Alastair Cook says he started questioning his own leadership as England captain
England’s most-successful captain Alastair Cook, who had stepped down from captaincy earlier this year following much deliberation, has revealed how self-doubt made him step down from his rolecricket Updated: May 03, 2017 19:03 IST
Former England skipper Alastair Cook has revealed that his decision to step down as captain first occurred to him during Pakistan’s tour of England and Ireland last year and he couldn’t get that thought off his mind thereafter.
Cook, who is England’s most-capped and successful Test captain with 24 victories and 13 draws in 59 Tests, stepped down in February earlier this year after his side lost 4-0 in India.
“I started questioning myself on certain decisions, not just tactically on the pitch, but with leadership in general,” Cook told The Times, UK regarding the Pakistan series. “It was when we had a break in Dubai between the third and fourth Tests in India that I came back to that question. Sometimes getting away and being outside the team bubble can help. Our hotel was out in the sticks. We didn’t see any of the guys. When I came back, it was quite clear in my mind.”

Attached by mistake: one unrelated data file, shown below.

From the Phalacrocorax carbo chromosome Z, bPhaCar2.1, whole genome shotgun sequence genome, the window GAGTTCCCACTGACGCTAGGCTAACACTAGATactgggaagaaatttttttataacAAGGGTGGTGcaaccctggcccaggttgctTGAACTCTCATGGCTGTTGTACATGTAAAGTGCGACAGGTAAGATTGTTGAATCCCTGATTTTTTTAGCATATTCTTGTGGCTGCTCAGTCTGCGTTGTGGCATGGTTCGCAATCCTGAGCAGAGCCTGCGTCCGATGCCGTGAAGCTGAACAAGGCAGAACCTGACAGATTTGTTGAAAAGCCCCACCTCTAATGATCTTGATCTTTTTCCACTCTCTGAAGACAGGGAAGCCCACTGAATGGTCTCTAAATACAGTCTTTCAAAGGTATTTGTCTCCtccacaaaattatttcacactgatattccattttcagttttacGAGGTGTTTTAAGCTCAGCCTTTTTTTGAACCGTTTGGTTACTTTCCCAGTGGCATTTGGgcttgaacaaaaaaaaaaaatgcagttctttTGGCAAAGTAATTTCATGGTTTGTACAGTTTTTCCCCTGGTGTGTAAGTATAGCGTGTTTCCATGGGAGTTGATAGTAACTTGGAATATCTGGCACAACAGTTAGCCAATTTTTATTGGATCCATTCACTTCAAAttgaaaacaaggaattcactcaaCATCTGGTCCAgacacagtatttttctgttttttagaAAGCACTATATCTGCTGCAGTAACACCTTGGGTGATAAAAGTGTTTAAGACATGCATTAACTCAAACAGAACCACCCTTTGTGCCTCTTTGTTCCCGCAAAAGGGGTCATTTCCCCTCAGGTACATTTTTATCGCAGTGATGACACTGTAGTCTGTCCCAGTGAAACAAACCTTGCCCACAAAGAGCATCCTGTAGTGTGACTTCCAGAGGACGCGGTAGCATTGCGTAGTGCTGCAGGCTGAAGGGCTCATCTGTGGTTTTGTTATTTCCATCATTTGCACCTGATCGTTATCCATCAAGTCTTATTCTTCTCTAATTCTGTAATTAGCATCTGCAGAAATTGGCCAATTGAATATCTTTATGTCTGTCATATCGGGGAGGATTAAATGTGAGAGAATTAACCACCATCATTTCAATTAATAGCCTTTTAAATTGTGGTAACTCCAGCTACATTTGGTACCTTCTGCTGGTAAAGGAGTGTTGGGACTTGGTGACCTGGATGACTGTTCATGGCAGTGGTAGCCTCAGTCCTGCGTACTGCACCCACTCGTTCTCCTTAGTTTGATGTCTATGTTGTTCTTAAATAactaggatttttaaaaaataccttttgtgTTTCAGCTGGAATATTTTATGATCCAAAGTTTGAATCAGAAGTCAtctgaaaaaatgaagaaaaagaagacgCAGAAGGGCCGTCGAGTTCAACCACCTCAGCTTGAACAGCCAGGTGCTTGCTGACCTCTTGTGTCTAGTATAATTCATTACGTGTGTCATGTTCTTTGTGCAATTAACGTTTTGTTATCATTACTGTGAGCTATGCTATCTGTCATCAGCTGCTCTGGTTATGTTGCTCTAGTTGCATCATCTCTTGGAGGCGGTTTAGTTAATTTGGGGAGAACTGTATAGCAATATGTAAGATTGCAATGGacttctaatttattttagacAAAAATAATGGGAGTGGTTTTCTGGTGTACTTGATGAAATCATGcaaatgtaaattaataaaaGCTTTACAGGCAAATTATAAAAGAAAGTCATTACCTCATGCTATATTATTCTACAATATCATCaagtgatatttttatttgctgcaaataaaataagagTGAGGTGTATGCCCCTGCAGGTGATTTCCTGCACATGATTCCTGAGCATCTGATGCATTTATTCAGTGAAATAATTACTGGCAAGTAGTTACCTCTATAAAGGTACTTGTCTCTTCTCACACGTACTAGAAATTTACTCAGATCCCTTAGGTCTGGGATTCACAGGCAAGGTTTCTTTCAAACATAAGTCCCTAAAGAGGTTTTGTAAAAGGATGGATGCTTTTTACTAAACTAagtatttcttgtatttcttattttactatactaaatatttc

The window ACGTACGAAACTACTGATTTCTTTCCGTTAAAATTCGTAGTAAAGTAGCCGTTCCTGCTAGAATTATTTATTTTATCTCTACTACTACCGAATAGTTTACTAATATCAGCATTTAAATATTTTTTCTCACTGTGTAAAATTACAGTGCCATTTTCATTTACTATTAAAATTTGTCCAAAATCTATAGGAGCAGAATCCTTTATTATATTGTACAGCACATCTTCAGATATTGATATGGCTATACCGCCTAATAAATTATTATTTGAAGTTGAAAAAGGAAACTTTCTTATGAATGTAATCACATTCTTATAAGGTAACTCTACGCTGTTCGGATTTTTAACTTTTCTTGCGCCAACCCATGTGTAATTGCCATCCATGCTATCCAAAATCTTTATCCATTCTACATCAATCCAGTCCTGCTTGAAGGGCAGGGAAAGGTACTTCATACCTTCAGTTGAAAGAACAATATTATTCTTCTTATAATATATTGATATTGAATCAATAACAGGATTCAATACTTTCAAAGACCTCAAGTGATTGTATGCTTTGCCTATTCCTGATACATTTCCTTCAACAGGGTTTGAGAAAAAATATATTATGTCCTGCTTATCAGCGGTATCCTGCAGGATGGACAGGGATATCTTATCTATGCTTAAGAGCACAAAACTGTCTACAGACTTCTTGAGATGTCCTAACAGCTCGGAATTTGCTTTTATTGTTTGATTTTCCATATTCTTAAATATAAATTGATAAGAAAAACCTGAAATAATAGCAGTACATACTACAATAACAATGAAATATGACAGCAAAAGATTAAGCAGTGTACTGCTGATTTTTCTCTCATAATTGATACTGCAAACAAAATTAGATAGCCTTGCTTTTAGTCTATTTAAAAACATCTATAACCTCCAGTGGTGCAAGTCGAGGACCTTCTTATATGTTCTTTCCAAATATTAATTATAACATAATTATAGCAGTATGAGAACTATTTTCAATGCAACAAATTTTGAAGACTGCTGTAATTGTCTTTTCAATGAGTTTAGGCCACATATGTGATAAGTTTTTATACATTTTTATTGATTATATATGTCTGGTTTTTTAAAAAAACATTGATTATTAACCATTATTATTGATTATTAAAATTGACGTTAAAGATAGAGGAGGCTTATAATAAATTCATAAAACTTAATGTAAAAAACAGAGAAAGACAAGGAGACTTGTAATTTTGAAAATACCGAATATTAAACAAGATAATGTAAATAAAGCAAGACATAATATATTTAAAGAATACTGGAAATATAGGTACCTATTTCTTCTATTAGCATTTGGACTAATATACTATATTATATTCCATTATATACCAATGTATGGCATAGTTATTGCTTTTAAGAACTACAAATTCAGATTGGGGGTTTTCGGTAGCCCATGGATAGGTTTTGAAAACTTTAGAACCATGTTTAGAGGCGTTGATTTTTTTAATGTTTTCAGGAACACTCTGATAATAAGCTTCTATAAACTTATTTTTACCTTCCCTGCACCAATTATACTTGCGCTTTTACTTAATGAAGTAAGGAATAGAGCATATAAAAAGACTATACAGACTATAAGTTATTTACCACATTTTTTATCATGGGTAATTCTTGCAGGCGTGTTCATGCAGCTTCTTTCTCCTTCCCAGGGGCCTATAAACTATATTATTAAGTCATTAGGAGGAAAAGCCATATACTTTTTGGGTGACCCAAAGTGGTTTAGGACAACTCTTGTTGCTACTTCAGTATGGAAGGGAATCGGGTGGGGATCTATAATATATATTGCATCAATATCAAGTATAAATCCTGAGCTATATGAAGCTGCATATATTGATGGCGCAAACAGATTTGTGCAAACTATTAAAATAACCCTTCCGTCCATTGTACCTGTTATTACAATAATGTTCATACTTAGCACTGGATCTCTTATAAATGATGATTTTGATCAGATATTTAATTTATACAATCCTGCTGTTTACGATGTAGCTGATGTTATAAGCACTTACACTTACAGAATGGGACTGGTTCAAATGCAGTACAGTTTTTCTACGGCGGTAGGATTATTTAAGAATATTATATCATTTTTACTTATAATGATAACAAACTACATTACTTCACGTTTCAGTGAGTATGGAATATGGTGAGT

Before that horrendous tour against India, Cook had led England against Bangladesh and Pakistan. While they were held 2-2 by Pakistan at home, drawing against Bangladesh earned him severe criticism. It was a two-match series and England lost the second one to end the series on a sorry note.
Cook stated that introspection more than the results helped him come to the conclusion. “The question that I kept coming back to was, ‘Am I leading the team forward?’ After doing it for quite a long time, the stuff you say, because of who you are, you end up saying the same stuff in a slightly different way,” Cook added. “I started questioning what was going to happen over the next few years. The dream of captaining the team to Australia was certainly there, and in my mind I thought that it would have been a nice way to finish the captaincy.”
The 32-year-old, however, added that his decision also made him realise that he could contribute with the bat instead and lead the team from the front. “Because I’m no longer the captain, I have to accept that I am now in the latter stages of my career, however long that may be,” he said. “I’m motivated by the idea of producing match-defining performances. And you’d hope that at 32, you’re a better player than when you started. It would be nice to have a couple of gun years.”